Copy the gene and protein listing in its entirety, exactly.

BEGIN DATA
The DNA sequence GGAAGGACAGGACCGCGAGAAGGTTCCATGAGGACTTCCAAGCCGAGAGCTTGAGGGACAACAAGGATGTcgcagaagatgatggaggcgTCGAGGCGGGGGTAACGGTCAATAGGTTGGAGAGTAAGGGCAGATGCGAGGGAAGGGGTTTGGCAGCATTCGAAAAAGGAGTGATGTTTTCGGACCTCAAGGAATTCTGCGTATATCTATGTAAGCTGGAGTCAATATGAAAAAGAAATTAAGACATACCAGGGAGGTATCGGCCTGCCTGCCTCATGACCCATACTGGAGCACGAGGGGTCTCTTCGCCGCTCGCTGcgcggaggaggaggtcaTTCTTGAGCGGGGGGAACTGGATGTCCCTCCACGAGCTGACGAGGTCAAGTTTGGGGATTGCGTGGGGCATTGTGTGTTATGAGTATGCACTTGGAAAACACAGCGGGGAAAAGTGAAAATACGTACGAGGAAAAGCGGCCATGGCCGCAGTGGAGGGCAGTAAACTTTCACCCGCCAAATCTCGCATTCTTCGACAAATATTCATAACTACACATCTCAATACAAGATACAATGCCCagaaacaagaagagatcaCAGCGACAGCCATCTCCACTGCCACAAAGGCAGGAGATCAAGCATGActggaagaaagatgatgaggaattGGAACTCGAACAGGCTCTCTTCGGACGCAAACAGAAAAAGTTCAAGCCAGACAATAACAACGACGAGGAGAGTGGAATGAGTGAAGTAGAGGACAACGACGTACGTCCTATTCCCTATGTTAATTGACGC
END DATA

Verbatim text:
The DNA sequence GGAAGGACAGGACCGCGAGAAGGTTCCATGAGGACTTCCAAGCCGAGAGCTTGAGGGACAACAAGGATGTcgcagaagatgatggaggcgTCGAGGCGGGGGTAACGGTCAATAGGTTGGAGAGTAAGGGCAGATGCGAGGGAAGGGGTTTGGCAGCATTCGAAAAAGGAGTGATGTTTTCGGACCTCAAGGAATTCTGCGTATATCTATGTAAGCTGGAGTCAATATGAAAAAGAAATTAAGACATACCAGGGAGGTATCGGCCTGCCTGCCTCATGACCCATACTGGAGCACGAGGGGTCTCTTCGCCGCTCGCTGcgcggaggaggaggtcaTTCTTGAGCGGGGGGAACTGGATGTCCCTCCACGAGCTGACGAGGTCAAGTTTGGGGATTGCGTGGGGCATTGTGTGTTATGAGTATGCACTTGGAAAACACAGCGGGGAAAAGTGAAAATACGTACGAGGAAAAGCGGCCATGGCCGCAGTGGAGGGCAGTAAACTTTCACCCGCCAAATCTCGCATTCTTCGACAAATATTCATAACTACACATCTCAATACAAGATACAATGCCCagaaacaagaagagatcaCAGCGACAGCCATCTCCACTGCCACAAAGGCAGGAGATCAAGCATGActggaagaaagatgatgaggaattGGAACTCGAACAGGCTCTCTTCGGACGCAAACAGAAAAAGTTCAAGCCAGACAATAACAACGACGAGGAGAGTGGAATGAGTGAAGTAGAGGACAACGACGTACGTCCTATTCCCTATGTTAATTGACGC